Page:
At the same time, he had to lead the national struggle. Like almost all leaders of modern liberation movements, from Garibaldi to Nelson Mandela, he was convinced of the need for the “armed struggle” (always called “terrorism” by the opposing regime.) The PLO organizations carried out many bloody attacks, many of them brutal, some of them outright monstrous, even if most of these were made by organizations who also fought against Arafat.) All PLO leaders believed that the “armed struggle” was necessary, considering the vast disproportion between the might of Israel and the almost negligible force of the Palestinians.
Arafat himself, according to the testimony of his assistants, is far from being cruel or blood-thirsty. Only in rare instances did he confirm death sentences, and that only when the public demand was irresistible. The number of executions carried out in his domain is incomparably lower than in former Governor’s George W. Bush’s Texas.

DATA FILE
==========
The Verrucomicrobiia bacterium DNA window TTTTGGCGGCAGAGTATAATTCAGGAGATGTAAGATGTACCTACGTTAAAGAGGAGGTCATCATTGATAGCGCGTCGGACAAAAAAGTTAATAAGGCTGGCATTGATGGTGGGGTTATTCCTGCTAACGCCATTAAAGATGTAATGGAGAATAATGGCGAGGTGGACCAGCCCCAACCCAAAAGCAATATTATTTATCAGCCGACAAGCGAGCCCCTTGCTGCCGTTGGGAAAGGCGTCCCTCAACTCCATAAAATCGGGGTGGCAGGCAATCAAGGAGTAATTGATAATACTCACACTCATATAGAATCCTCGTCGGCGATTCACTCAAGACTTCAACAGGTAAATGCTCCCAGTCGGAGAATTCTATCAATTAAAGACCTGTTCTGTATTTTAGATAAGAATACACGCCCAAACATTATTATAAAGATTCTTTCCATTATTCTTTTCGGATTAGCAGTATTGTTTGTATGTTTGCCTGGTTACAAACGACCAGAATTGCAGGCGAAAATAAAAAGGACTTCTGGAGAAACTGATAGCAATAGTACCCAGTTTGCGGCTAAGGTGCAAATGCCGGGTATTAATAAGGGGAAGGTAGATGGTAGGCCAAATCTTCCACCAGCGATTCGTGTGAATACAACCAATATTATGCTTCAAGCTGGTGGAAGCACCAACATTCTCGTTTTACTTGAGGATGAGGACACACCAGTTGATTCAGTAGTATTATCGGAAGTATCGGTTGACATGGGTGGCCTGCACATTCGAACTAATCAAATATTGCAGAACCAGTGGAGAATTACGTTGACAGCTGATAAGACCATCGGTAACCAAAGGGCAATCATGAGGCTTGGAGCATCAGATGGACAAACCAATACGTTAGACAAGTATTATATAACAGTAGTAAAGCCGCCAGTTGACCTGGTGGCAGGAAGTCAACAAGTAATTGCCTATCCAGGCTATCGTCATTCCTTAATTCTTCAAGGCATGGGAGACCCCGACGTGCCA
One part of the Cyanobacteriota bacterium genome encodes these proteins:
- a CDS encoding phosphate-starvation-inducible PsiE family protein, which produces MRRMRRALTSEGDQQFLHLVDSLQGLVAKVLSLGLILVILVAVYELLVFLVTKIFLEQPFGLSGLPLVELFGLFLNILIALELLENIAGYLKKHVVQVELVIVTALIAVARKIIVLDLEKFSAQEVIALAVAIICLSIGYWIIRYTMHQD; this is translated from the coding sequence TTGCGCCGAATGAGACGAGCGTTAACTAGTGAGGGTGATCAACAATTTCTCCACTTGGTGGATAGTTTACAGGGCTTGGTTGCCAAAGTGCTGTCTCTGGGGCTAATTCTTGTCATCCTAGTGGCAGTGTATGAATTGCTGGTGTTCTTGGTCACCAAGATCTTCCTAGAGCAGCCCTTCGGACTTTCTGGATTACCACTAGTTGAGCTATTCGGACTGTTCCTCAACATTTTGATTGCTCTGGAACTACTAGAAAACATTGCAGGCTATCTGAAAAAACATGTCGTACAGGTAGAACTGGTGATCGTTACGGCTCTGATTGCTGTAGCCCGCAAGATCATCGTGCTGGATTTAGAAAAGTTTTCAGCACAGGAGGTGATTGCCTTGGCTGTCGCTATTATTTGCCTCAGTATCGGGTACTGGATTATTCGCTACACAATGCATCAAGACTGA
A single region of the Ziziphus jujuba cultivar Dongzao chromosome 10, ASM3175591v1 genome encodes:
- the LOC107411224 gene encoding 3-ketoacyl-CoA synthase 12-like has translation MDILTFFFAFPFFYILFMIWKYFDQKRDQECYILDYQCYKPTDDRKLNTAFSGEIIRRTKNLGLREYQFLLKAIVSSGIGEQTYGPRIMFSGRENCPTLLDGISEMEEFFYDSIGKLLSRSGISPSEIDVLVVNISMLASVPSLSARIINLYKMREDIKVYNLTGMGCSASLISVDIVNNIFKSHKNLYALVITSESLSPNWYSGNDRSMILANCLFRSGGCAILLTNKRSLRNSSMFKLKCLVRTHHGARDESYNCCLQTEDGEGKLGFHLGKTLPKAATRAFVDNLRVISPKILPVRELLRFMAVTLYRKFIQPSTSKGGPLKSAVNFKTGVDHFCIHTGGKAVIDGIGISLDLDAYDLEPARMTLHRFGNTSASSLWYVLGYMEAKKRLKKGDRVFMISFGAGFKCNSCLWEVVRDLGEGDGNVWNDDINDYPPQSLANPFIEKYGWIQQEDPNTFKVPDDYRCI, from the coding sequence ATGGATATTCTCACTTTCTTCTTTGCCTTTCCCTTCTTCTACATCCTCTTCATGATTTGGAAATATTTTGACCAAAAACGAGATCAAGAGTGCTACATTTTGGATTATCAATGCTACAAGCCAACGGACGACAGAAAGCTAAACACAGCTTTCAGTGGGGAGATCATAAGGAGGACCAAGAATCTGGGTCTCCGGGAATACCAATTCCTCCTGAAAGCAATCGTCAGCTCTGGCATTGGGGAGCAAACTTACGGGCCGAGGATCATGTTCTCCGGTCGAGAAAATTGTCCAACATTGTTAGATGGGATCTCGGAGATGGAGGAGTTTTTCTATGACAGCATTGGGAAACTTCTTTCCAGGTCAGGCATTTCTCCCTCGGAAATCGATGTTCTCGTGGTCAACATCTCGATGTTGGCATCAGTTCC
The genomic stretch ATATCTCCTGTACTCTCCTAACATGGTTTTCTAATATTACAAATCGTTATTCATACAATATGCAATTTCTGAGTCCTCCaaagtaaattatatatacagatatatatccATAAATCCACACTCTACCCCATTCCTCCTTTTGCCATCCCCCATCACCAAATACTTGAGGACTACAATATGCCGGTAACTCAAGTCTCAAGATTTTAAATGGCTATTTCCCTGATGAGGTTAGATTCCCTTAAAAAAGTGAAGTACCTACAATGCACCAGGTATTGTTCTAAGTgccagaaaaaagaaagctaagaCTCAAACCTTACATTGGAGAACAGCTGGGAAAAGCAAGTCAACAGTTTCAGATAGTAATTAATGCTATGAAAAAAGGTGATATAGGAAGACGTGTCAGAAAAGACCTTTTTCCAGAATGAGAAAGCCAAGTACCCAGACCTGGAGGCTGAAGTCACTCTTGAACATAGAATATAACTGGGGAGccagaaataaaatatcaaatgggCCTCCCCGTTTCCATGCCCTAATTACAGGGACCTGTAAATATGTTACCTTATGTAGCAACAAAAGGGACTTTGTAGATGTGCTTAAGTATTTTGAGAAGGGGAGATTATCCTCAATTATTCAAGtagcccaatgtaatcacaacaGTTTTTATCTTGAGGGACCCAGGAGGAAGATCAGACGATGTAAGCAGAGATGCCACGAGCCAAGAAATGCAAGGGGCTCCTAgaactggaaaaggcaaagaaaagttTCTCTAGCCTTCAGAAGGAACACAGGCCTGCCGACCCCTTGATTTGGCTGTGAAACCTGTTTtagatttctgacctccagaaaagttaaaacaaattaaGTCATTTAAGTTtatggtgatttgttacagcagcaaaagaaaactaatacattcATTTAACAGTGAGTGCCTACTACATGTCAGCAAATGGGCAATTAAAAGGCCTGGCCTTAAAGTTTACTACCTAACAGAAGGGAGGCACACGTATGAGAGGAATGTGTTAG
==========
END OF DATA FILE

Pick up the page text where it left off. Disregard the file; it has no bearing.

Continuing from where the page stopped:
It is accepted by most authorities that without the “armed struggle”, the Palestinians would not have achieved anything and would have lost their homeland long ago. They believe that the violent attacks enabled the Palestinian people to return to the world map and allowed the PLO to attain its historic achievements: its recognition as the “sole legitimate representative” of the Palestinian people, its invitation to the UN, its international standing, the Oslo agreement, its return to Palestine and the creation of a world-wide consensus supporting the idea of a Palestinian state.
But Arafat did not see the “armed struggle” as an end in itself. Violence is for him a means among others.